Dismiss
InnovationQ will be updated on Sunday, Oct. 22, from 10am ET - noon. You may experience brief service interruptions during that time.
Browse Prior Art Database

Producing Digitized Voice Segments

IP.com Disclosure Number: IPCOM000115597D
Original Publication Date: 1995-May-01
Included in the Prior Art Database: 2005-Mar-30
Document File: 2 page(s) / 92K

Publishing Venue

IBM

Related People

Bowater, RJ: AUTHOR [+2]

Abstract

Voice application programs for voice response units consist of: o Voice Segments - digitized stored representations of voice. o Prompts - programmed procedure which link voice segments together to form, for example, a complete spoken date, number or currency (to name just a few examples). o State Tables - the logic of a voice application.

This text was extracted from an ASCII text file.
This is the abbreviated version, containing approximately 53% of the total text.

Producing Digitized Voice Segments

      Voice application programs for voice response units consist of:
  o  Voice Segments - digitized stored representations of voice.
  o  Prompts - programmed procedure which link voice segments
together
      to form, for example, a complete spoken date, number or
currency
      (to name just a few examples).
  o  State Tables - the logic of a voice application.

      Prompts and State Tables can be defined using either
conventional programming languages (such as 'C' or REXX), or by means
of a Graphical User Interface.  However, Voice Segments cannot be
defined in the same way and are typically created by converting
recorded speech into digitized voice segments.  This can be an
extremely laborious process for the following reasons:
  1.  An application may require a large number of voice segments
       (1000+ in some cases).
  2.  To order to achieve the highest possible speech quality with a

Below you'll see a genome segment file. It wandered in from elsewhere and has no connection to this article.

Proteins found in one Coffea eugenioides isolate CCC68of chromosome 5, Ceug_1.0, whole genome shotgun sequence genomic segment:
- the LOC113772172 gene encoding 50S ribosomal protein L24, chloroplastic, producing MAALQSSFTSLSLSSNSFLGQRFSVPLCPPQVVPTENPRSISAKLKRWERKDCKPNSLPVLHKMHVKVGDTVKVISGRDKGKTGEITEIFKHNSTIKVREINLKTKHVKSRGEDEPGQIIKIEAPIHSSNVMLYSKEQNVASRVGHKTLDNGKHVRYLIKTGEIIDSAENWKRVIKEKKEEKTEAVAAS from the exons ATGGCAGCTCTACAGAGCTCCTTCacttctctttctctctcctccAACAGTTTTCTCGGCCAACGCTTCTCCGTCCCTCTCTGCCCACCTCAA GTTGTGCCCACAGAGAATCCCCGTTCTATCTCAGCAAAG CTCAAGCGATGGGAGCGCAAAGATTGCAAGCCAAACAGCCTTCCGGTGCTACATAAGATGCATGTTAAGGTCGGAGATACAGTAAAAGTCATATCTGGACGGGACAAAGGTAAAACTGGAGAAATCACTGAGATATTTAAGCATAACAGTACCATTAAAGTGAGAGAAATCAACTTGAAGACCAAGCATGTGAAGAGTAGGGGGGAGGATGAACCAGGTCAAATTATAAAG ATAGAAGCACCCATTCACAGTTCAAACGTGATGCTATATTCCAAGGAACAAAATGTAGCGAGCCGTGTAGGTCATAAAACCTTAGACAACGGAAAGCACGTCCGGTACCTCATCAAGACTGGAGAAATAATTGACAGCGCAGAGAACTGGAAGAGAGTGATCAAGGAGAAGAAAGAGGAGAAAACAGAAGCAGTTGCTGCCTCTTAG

minimum level of background noise, it is usual to record voice
       segments in a studio perhaps using a professional actor or
       actress.
  3.  Assuming that the voice segments are recorded in a continuous
       stream on for example, a Digital Audio Tape (DAT), each voice
       segment must be located on the tape and then selected for
import
       as a voice segment using some form of Voice Segment Editor.
  4.  Each segment may need to be processed (e.g., filtered or
       gain-adjusted, and a fixed amount of silence may need to be
       appended before and after each segment.

      The solution described here automates the entire process and
can reduce the time needed to import, say 100 segments, from hours
down to a few minutes.  The key to this is to record the complete set
of input segments as a continuous stream of audio with a delimiter
separating the segments.  This delimiter could be one of a number of
possibilities:
  1.  A tone (e.g., a telephone DTMF key)
  2.  A particular spoken utterance (e.g., the word 'next')
  3.  A period of silence

      The following example utilizes the last of these possibilities,
i.e. a period of silence between segments.  This silence period must
be long enough to allow silence gaps between segments to be
distinguished from natural silence gaps within segments.  A silence
period of five seconds between segments has been found to be more
than adequate.

      A utility is provided to allow automatic import of voice
segments.  It provides the following functions:
  1.  Record - The entire audio stream (including delimiters) is
       digitized and stored in a file as a continuous stream of
digital
       data.  This will be sampled...